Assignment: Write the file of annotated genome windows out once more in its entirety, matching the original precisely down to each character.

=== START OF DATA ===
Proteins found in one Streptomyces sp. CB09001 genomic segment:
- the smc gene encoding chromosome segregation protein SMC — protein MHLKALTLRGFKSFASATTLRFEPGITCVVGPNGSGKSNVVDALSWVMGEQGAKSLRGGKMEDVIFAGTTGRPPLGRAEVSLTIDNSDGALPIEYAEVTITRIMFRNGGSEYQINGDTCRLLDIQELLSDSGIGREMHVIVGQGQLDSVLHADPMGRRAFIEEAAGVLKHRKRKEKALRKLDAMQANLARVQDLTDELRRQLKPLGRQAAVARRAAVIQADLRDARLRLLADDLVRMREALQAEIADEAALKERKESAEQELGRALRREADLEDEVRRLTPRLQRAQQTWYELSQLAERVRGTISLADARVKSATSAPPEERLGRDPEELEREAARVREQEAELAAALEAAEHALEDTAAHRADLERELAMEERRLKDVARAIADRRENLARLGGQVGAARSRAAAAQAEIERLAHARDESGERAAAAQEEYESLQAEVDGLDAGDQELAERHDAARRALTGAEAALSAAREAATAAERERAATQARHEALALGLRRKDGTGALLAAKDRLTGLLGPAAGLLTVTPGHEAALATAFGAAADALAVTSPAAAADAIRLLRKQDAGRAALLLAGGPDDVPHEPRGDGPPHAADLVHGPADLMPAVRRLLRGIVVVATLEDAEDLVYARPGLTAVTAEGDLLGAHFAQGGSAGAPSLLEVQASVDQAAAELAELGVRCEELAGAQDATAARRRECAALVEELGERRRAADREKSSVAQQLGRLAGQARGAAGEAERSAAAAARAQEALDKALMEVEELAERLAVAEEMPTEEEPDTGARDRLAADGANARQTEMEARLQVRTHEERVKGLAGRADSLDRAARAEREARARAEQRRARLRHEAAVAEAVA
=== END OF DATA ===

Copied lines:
Proteins found in one Streptomyces sp. CB09001 genomic segment:
- the smc gene encoding chromosome segregation protein SMC — protein MHLKALTLRGFKSFASATTLRFEPGITCVVGPNGSGKSNVVDALSWVMGEQGAKSLRGGKMEDVIFAGTTGRPPLGRAEVSLTIDNSDGALPIEYAEVTITRIMFRNGGSEYQINGDTCRLLDIQELLSDSGIGREMHVIVGQGQLDSVLHADPMGRRAFIEEAAGVLKHRKRKEKALRKLDAMQANLARVQDLTDELRRQLKPLGRQAAVARRAAVIQADLRDARLRLLADDLVRMREALQAEIADEAALKERKESAEQELGRALRREADLEDEVRRLTPRLQRAQQTWYELSQLAERVRGTISLADARVKSATSAPPEERLGRDPEELEREAARVREQEAELAAALEAAEHALEDTAAHRADLERELAMEERRLKDVARAIADRRENLARLGGQVGAARSRAAAAQAEIERLAHARDESGERAAAAQEEYESLQAEVDGLDAGDQELAERHDAARRALTGAEAALSAAREAATAAERERAATQARHEALALGLRRKDGTGALLAAKDRLTGLLGPAAGLLTVTPGHEAALATAFGAAADALAVTSPAAAADAIRLLRKQDAGRAALLLAGGPDDVPHEPRGDGPPHAADLVHGPADLMPAVRRLLRGIVVVATLEDAEDLVYARPGLTAVTAEGDLLGAHFAQGGSAGAPSLLEVQASVDQAAAELAELGVRCEELAGAQDATAARRRECAALVEELGERRRAADREKSSVAQQLGRLAGQARGAAGEAERSAAAAARAQEALDKALMEVEELAERLAVAEEMPTEEEPDTGARDRLAADGANARQTEMEARLQVRTHEERVKGLAGRADSLDRAARAEREARARAEQRRARLRHEAAVAEAVA